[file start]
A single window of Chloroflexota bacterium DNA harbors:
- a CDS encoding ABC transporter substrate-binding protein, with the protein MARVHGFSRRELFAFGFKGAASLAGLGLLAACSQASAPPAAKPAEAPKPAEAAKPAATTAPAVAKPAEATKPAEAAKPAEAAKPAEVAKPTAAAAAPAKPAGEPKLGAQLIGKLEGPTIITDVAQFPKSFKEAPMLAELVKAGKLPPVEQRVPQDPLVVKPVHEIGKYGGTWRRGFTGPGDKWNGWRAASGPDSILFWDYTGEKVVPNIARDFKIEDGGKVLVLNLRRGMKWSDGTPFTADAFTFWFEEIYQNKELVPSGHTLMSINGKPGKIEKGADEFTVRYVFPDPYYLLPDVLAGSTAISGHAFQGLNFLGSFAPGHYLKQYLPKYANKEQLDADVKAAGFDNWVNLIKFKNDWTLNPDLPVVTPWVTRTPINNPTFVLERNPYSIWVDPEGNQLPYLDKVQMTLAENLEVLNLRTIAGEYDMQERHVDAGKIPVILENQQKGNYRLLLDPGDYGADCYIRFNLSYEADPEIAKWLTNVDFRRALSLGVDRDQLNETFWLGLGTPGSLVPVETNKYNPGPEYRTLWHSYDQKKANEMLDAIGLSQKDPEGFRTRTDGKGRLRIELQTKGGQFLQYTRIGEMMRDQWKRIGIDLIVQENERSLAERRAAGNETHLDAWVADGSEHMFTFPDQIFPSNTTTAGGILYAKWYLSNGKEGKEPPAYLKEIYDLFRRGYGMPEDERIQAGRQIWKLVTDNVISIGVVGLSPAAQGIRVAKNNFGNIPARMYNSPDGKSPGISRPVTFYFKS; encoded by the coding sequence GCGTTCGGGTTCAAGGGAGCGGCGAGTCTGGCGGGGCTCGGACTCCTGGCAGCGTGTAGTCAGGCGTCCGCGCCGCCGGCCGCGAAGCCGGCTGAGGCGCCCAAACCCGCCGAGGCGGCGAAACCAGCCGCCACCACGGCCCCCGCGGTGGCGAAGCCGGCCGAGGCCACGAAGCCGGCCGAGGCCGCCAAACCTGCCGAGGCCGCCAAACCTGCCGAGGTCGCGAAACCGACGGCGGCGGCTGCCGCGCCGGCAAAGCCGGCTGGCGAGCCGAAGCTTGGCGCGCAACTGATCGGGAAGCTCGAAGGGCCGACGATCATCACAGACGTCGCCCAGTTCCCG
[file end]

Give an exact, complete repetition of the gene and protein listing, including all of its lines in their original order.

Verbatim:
A single window of Chloroflexota bacterium DNA harbors:
- a CDS encoding ABC transporter substrate-binding protein, with the protein MARVHGFSRRELFAFGFKGAASLAGLGLLAACSQASAPPAAKPAEAPKPAEAAKPAATTAPAVAKPAEATKPAEAAKPAEAAKPAEVAKPTAAAAAPAKPAGEPKLGAQLIGKLEGPTIITDVAQFPKSFKEAPMLAELVKAGKLPPVEQRVPQDPLVVKPVHEIGKYGGTWRRGFTGPGDKWNGWRAASGPDSILFWDYTGEKVVPNIARDFKIEDGGKVLVLNLRRGMKWSDGTPFTADAFTFWFEEIYQNKELVPSGHTLMSINGKPGKIEKGADEFTVRYVFPDPYYLLPDVLAGSTAISGHAFQGLNFLGSFAPGHYLKQYLPKYANKEQLDADVKAAGFDNWVNLIKFKNDWTLNPDLPVVTPWVTRTPINNPTFVLERNPYSIWVDPEGNQLPYLDKVQMTLAENLEVLNLRTIAGEYDMQERHVDAGKIPVILENQQKGNYRLLLDPGDYGADCYIRFNLSYEADPEIAKWLTNVDFRRALSLGVDRDQLNETFWLGLGTPGSLVPVETNKYNPGPEYRTLWHSYDQKKANEMLDAIGLSQKDPEGFRTRTDGKGRLRIELQTKGGQFLQYTRIGEMMRDQWKRIGIDLIVQENERSLAERRAAGNETHLDAWVADGSEHMFTFPDQIFPSNTTTAGGILYAKWYLSNGKEGKEPPAYLKEIYDLFRRGYGMPEDERIQAGRQIWKLVTDNVISIGVVGLSPAAQGIRVAKNNFGNIPARMYNSPDGKSPGISRPVTFYFKS; encoded by the coding sequence GCGTTCGGGTTCAAGGGAGCGGCGAGTCTGGCGGGGCTCGGACTCCTGGCAGCGTGTAGTCAGGCGTCCGCGCCGCCGGCCGCGAAGCCGGCTGAGGCGCCCAAACCCGCCGAGGCGGCGAAACCAGCCGCCACCACGGCCCCCGCGGTGGCGAAGCCGGCCGAGGCCACGAAGCCGGCCGAGGCCGCCAAACCTGCCGAGGCCGCCAAACCTGCCGAGGTCGCGAAACCGACGGCGGCGGCTGCCGCGCCGGCAAAGCCGGCTGGCGAGCCGAAGCTTGGCGCGCAACTGATCGGGAAGCTCGAAGGGCCGACGATCATCACAGACGTCGCCCAGTTCCCG